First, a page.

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Houses in Smithfield, Dublin Alamy Stock Photo
rising rents

Average cost of rent across the country up by over 11% on early 2021

There were just 851 properties listed nationwide on on 1 May.

LAST UPDATE | 12 May 2022

THE COST OF rent nationwide has continued to rise in the first quarter of 2022, with average rents increasing by over 11% compared to early 2021, the latest Rental Report has shown.

It comes as the number of rental properties on the market has dropped to the lowest number ever recorded by Daft, with just 851 properties listed nationwide.

It continues the decrease in available rental properties seen in recent months, with the number of available homes decreasing steadily since early 2021 when there were 3,600 rental properties available.

This fall in availability is most stark in Dublin, where there has been an 81% drop in rental properties compared to early 2021, with only 462 homes listed on 1 May.

Outside the capital, there was a 66% drop in the number of rental properties available, with just 389 listed on 1 May.

Report author Associate Professor Ronan Lyons of Trinity College Dublin said that the number of homes available may be underestimated, as it only takes into account properties listed on

With less properties available, the average rent has also increased by 11.7% since the first three months of 2021, with rents now costing on average €1,567 a month nationwide.

According to the report, this is the highest year-on-year increase in rents since late 2016.

The average rent in Dublin is now €2,202 a month, which is up 10.6% compared to the same period in 2021. 

Other cities are also seeing a sharp increase, with Cork rents increasing by 10.2% year-on-year, Galway rents by 13.8%, Limerick rents by 15.5% and Waterford rents by 16.2%.

The highest overall increase was seen in Leitrim, where average rents increased by 24.8%.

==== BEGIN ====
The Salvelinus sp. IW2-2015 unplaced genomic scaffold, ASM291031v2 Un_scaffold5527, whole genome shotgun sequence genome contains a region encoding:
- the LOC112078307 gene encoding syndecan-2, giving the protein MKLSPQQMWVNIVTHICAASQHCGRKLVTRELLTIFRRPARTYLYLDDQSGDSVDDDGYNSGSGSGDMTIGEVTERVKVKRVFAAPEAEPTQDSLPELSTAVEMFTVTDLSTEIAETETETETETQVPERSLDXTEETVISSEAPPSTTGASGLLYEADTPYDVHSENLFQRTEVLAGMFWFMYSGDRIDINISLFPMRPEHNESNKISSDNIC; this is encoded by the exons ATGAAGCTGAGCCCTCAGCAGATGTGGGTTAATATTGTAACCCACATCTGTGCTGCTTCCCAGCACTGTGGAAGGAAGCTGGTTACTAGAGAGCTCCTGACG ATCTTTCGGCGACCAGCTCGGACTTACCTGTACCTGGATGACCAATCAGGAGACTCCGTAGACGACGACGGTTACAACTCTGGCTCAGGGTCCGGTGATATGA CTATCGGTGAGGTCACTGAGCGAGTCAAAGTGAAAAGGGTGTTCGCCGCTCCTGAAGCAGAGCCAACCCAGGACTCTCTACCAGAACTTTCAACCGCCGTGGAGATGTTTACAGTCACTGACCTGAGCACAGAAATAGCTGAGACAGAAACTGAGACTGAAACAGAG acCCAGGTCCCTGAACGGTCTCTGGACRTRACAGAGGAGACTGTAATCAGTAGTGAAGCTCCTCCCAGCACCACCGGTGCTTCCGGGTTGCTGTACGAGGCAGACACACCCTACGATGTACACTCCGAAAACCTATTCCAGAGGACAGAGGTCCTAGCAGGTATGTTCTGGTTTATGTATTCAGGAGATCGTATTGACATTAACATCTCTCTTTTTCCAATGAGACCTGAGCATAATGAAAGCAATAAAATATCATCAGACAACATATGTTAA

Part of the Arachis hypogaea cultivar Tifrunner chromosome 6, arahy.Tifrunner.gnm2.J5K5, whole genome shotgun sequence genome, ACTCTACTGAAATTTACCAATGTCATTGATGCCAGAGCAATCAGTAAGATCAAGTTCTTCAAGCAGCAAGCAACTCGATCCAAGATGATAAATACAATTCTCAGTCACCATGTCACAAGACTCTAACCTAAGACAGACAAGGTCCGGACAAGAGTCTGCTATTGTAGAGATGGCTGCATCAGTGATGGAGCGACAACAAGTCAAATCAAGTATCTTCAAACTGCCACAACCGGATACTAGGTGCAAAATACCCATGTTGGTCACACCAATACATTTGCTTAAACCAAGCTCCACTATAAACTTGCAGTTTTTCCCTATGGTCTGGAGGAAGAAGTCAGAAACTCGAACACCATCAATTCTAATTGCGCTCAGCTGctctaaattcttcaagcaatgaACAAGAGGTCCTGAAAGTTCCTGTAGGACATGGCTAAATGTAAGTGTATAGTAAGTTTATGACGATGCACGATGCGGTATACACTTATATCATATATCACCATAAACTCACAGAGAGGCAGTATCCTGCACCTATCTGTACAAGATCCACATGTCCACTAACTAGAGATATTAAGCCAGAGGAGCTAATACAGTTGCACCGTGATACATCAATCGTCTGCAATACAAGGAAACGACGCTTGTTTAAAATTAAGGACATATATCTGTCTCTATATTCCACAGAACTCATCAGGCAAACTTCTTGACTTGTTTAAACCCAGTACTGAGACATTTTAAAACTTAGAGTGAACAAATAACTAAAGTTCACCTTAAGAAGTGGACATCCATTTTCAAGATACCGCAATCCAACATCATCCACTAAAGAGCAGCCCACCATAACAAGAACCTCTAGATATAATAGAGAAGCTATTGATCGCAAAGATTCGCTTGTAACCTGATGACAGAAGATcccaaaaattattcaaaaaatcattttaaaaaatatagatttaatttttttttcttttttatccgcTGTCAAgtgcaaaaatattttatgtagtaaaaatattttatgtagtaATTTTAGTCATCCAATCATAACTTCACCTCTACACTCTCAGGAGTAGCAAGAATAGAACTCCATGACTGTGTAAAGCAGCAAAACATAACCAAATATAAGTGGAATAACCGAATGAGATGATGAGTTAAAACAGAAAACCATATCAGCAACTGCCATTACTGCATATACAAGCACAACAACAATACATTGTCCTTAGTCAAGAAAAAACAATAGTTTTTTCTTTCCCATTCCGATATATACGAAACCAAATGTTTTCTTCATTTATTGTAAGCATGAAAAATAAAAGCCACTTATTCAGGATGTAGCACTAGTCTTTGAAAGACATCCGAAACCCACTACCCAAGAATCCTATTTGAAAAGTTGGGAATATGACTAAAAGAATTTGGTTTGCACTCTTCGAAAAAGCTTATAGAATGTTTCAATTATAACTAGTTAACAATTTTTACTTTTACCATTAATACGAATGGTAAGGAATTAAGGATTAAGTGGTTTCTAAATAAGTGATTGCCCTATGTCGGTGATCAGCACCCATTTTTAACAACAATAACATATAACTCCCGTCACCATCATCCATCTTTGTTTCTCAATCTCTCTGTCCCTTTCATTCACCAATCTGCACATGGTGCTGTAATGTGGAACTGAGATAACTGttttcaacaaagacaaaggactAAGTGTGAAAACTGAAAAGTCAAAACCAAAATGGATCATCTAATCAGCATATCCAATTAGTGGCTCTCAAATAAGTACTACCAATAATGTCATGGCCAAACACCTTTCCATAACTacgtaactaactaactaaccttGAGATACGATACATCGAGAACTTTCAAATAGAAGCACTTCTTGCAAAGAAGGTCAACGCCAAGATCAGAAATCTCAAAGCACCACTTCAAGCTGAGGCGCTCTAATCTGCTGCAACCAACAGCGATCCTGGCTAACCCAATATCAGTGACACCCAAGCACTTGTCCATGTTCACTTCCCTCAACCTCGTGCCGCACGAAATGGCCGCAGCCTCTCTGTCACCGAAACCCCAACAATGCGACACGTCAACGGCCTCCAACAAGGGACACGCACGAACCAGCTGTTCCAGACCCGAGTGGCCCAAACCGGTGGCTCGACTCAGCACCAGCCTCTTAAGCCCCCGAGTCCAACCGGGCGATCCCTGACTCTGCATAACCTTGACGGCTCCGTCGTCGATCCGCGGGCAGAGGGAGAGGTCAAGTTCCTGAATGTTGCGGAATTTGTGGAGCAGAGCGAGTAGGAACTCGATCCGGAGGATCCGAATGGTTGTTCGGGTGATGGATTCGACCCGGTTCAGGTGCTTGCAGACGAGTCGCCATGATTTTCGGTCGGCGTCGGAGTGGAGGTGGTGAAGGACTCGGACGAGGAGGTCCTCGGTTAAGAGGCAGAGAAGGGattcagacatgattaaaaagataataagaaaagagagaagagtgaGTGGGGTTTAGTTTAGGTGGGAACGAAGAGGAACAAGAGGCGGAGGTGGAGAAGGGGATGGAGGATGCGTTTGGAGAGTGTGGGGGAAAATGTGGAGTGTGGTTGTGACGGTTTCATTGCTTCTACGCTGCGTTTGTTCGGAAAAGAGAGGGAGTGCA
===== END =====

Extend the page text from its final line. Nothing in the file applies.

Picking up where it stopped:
The cheapest rents in the country are in Donegal, where the average rent is €857 a month while the most expensive rents are in South County Dublin at an average of €2,314 a month.


The report also analysed the rent increases for current tenants – people who haven’t moved into new accommodation and are already leasing a property – with an average increase of 3.4% each year over the last 10 years.

These increases are seen more by sitting tenants in Dublin compared to tenants in other parts of the country.

Commenting on the report, Lyons said that there is a high demand for rental accommodation in Ireland while there is an inadequate supply of housing to meet that demand.

“While strong demand for housing reflects underlying economic health, it becomes a challenge when there is inadequate supply to meet it,” said Lyons.

“In Ireland’s case, the economy has suffered from an under-provision of new rental accommodation for over a decade. As a result, market rents have doubled and, as shown in this latest report, rental homes have become unbelievably scarce.”

Lyons adds that policymakers must allow the conditions for “tens of thousands” of new rental – both market and social – to be built in the coming years. 


Reacting to the report, Sinn Féin’s Spokesperson on Housing, Eoin Ó Broin, said that the Government’s 2% rent cap was not working and called for a full rent freeze needed to be implemented.

“The government’s 2% rent cap is clearly not working,” said Ó Broin.

“We need a ban on rent increases on all existing and new tenancies, and we need government to put money back in renters’ pockets through a refundable tax credit worth a month’s rent.”

He called for additional affordable cost-rental housing to be delivered at scale, saying that at least 4,000 units a year were needed to meet the demand.

A spokesperson for Threshold, a charity which focuses on people’s rights to housing, said that the level of rent increases were due to an overreliance on the private sector to deliver housing.

“The rent increases reported in the Daft Q1 2022 rent report are the culmination of successive housing policies which have been over reliant on the private sector to provide housing,” said the spokesperson.

They called for more immediate action to “relieve the burden on renters”, but did say that the Government’s 10-year housing plan may bring relief in the long-term.

The spokesperson called for more immediate action on placing a right to housing within the constitution, calling it encouraging to see the Housing Commission begin its work.

The full report is available to read here.

Note: Journal Media Ltd has shareholders in common with publisher Distilled Media Group.

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